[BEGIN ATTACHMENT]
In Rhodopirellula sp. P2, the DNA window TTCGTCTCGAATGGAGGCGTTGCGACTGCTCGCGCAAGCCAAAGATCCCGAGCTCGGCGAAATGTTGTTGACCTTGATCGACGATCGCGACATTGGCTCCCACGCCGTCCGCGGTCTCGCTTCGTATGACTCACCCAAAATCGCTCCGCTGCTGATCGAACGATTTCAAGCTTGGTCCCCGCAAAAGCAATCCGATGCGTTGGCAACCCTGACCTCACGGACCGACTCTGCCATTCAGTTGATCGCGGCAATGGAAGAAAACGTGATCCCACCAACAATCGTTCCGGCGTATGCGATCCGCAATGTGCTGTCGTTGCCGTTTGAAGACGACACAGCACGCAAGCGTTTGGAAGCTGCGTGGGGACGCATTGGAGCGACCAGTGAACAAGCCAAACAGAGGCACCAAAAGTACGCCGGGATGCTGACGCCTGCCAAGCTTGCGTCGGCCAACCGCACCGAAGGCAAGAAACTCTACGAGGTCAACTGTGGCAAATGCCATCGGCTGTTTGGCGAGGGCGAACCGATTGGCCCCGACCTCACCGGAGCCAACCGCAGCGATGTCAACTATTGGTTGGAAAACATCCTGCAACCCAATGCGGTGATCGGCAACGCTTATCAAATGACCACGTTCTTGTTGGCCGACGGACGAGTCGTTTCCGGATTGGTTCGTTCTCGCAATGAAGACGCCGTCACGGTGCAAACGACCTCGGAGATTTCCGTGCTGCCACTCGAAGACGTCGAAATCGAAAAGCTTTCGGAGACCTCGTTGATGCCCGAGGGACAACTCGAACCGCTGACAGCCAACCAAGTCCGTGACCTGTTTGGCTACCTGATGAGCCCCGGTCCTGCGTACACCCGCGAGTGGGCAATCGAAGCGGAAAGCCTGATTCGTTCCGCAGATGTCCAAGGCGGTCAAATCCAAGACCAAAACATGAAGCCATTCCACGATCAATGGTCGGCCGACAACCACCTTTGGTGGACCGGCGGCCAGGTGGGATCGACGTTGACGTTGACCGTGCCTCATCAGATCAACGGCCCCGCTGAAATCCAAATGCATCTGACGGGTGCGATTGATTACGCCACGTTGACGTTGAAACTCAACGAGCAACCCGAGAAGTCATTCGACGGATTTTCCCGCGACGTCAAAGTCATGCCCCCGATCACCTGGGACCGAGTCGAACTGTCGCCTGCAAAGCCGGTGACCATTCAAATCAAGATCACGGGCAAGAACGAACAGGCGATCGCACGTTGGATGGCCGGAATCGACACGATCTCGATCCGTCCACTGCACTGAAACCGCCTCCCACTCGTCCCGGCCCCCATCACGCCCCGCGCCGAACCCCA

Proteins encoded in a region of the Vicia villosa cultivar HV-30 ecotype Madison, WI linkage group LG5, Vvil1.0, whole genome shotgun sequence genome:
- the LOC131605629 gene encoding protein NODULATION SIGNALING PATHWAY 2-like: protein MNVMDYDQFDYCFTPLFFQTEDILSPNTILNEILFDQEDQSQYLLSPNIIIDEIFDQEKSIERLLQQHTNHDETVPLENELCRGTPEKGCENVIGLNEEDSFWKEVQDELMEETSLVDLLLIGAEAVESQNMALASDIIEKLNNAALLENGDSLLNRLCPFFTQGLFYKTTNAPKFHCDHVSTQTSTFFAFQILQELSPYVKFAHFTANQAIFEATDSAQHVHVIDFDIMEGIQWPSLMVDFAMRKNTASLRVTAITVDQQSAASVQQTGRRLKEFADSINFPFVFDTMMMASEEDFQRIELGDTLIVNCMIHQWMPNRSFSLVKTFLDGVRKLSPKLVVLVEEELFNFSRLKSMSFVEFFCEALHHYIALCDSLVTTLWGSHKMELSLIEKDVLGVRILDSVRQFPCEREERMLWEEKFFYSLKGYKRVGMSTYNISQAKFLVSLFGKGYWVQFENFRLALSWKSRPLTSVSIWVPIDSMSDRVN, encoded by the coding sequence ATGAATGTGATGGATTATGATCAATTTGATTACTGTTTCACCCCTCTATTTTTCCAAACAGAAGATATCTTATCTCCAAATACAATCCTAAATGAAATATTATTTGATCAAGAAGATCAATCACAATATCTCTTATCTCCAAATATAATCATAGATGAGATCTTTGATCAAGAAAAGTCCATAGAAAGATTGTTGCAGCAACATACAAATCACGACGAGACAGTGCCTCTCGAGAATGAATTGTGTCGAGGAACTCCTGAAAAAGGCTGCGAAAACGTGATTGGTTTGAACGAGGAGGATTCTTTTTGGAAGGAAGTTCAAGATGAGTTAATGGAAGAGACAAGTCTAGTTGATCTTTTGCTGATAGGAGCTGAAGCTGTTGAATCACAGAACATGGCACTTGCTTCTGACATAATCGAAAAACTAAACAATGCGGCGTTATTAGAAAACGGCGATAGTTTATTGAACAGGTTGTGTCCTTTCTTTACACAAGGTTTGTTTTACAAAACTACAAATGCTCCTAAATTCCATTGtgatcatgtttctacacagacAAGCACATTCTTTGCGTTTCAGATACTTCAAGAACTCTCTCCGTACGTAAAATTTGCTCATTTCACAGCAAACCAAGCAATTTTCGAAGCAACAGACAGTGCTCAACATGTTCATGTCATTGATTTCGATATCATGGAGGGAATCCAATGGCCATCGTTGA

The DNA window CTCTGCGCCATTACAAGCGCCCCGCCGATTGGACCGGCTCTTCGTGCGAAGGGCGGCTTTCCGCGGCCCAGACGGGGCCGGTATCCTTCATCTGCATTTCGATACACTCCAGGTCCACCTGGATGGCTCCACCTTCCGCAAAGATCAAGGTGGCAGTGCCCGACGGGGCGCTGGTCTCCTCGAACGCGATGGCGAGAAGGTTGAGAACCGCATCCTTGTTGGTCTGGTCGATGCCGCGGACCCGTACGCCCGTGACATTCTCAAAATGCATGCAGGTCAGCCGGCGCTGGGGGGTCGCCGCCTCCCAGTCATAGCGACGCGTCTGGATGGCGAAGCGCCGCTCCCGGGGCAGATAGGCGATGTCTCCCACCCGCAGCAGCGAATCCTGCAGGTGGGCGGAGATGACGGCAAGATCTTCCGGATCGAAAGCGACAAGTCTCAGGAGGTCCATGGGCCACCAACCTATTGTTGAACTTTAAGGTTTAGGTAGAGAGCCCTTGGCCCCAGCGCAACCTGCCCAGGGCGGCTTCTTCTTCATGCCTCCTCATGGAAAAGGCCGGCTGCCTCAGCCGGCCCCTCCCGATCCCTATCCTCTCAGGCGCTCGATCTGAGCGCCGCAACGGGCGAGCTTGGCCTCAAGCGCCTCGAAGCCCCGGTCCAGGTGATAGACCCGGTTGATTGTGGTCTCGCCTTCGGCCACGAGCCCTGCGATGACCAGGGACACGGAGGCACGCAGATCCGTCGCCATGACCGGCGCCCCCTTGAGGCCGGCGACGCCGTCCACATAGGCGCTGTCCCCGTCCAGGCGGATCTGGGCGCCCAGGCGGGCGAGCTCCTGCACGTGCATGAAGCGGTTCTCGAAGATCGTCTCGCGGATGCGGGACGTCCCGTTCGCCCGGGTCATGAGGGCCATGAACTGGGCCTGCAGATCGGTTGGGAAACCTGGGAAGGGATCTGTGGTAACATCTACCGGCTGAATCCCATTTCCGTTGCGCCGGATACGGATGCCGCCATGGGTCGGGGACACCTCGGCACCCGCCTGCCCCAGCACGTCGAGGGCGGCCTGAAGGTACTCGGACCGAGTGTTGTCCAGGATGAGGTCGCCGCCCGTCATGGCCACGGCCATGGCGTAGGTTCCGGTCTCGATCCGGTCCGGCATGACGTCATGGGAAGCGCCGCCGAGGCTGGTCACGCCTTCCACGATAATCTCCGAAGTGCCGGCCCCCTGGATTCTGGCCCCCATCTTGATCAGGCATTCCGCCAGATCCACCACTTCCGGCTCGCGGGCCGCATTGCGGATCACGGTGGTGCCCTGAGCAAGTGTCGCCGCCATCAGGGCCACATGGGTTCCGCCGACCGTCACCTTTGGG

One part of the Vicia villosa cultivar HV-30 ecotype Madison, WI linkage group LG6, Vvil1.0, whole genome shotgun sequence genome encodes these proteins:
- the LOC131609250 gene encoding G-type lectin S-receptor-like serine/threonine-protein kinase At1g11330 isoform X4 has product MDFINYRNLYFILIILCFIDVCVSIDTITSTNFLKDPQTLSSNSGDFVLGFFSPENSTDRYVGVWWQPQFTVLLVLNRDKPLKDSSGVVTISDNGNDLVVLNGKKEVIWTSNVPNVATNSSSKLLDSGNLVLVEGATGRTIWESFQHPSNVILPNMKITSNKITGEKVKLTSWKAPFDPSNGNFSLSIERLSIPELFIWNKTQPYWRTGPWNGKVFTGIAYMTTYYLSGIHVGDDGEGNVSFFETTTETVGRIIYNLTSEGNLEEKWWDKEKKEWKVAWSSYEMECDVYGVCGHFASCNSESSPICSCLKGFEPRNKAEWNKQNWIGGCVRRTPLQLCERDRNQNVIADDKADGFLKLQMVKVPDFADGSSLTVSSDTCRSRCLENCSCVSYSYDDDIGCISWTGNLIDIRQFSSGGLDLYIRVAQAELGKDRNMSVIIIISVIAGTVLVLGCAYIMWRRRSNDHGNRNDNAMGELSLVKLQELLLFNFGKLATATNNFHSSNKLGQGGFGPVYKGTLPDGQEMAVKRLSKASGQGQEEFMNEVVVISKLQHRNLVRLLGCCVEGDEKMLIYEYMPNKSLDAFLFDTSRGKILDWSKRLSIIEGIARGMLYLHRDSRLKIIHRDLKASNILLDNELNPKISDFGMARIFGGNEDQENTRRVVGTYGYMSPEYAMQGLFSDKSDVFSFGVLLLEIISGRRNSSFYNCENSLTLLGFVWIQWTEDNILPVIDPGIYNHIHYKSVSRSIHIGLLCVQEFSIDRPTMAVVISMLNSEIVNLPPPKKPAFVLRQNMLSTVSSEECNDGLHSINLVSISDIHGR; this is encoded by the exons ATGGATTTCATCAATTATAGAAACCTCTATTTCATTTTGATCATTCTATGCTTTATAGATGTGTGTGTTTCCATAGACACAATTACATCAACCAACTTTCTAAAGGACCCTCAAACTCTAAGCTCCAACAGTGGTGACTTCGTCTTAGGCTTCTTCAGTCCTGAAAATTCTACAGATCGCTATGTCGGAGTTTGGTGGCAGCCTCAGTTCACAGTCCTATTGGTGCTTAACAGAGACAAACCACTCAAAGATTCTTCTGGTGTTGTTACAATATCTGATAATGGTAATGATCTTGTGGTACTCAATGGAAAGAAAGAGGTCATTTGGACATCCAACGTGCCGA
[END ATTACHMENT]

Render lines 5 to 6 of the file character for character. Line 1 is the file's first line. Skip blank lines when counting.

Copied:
One part of the Vicia villosa cultivar HV-30 ecotype Madison, WI linkage group LG6, Vvil1.0, whole genome shotgun sequence genome encodes these proteins:
- the LOC131609250 gene encoding G-type lectin S-receptor-like serine/threonine-protein kinase At1g11330 isoform X4 has product MDFINYRNLYFILIILCFIDVCVSIDTITSTNFLKDPQTLSSNSGDFVLGFFSPENSTDRYVGVWWQPQFTVLLVLNRDKPLKDSSGVVTISDNGNDLVVLNGKKEVIWTSNVPNVATNSSSKLLDSGNLVLVEGATGRTIWESFQHPSNVILPNMKITSNKITGEKVKLTSWKAPFDPSNGNFSLSIERLSIPELFIWNKTQPYWRTGPWNGKVFTGIAYMTTYYLSGIHVGDDGEGNVSFFETTTETVGRIIYNLTSEGNLEEKWWDKEKKEWKVAWSSYEMECDVYGVCGHFASCNSESSPICSCLKGFEPRNKAEWNKQNWIGGCVRRTPLQLCERDRNQNVIADDKADGFLKLQMVKVPDFADGSSLTVSSDTCRSRCLENCSCVSYSYDDDIGCISWTGNLIDIRQFSSGGLDLYIRVAQAELGKDRNMSVIIIISVIAGTVLVLGCAYIMWRRRSNDHGNRNDNAMGELSLVKLQELLLFNFGKLATATNNFHSSNKLGQGGFGPVYKGTLPDGQEMAVKRLSKASGQGQEEFMNEVVVISKLQHRNLVRLLGCCVEGDEKMLIYEYMPNKSLDAFLFDTSRGKILDWSKRLSIIEGIARGMLYLHRDSRLKIIHRDLKASNILLDNELNPKISDFGMARIFGGNEDQENTRRVVGTYGYMSPEYAMQGLFSDKSDVFSFGVLLLEIISGRRNSSFYNCENSLTLLGFVWIQWTEDNILPVIDPGIYNHIHYKSVSRSIHIGLLCVQEFSIDRPTMAVVISMLNSEIVNLPPPKKPAFVLRQNMLSTVSSEECNDGLHSINLVSISDIHGR; this is encoded by the exons ATGGATTTCATCAATTATAGAAACCTCTATTTCATTTTGATCATTCTATGCTTTATAGATGTGTGTGTTTCCATAGACACAATTACATCAACCAACTTTCTAAAGGACCCTCAAACTCTAAGCTCCAACAGTGGTGACTTCGTCTTAGGCTTCTTCAGTCCTGAAAATTCTACAGATCGCTATGTCGGAGTTTGGTGGCAGCCTCAGTTCACAGTCCTATTGGTGCTTAACAGAGACAAACCACTCAAAGATTCTTCTGGTGTTGTTACAATATCTGATAATGGTAATGATCTTGTGGTACTCAATGGAAAGAAAGAGGTCATTTGGACATCCAACGTGCCGA